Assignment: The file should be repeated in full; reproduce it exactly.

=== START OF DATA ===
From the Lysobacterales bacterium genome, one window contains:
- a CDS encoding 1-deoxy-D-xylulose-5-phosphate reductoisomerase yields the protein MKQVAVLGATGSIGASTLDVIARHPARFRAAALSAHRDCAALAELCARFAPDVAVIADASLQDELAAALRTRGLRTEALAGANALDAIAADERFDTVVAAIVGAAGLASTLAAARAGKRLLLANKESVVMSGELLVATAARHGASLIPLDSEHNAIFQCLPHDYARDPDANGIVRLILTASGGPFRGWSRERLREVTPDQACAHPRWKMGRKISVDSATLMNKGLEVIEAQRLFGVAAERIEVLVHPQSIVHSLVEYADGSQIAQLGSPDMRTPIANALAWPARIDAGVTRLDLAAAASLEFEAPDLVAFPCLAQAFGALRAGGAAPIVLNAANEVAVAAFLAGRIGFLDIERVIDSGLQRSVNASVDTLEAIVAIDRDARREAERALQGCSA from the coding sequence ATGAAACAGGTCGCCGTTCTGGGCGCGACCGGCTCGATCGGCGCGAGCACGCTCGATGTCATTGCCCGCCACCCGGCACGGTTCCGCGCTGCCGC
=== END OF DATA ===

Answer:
From the Lysobacterales bacterium genome, one window contains:
- a CDS encoding 1-deoxy-D-xylulose-5-phosphate reductoisomerase yields the protein MKQVAVLGATGSIGASTLDVIARHPARFRAAALSAHRDCAALAELCARFAPDVAVIADASLQDELAAALRTRGLRTEALAGANALDAIAADERFDTVVAAIVGAAGLASTLAAARAGKRLLLANKESVVMSGELLVATAARHGASLIPLDSEHNAIFQCLPHDYARDPDANGIVRLILTASGGPFRGWSRERLREVTPDQACAHPRWKMGRKISVDSATLMNKGLEVIEAQRLFGVAAERIEVLVHPQSIVHSLVEYADGSQIAQLGSPDMRTPIANALAWPARIDAGVTRLDLAAAASLEFEAPDLVAFPCLAQAFGALRAGGAAPIVLNAANEVAVAAFLAGRIGFLDIERVIDSGLQRSVNASVDTLEAIVAIDRDARREAERALQGCSA from the coding sequence ATGAAACAGGTCGCCGTTCTGGGCGCGACCGGCTCGATCGGCGCGAGCACGCTCGATGTCATTGCCCGCCACCCGGCACGGTTCCGCGCTGCCGC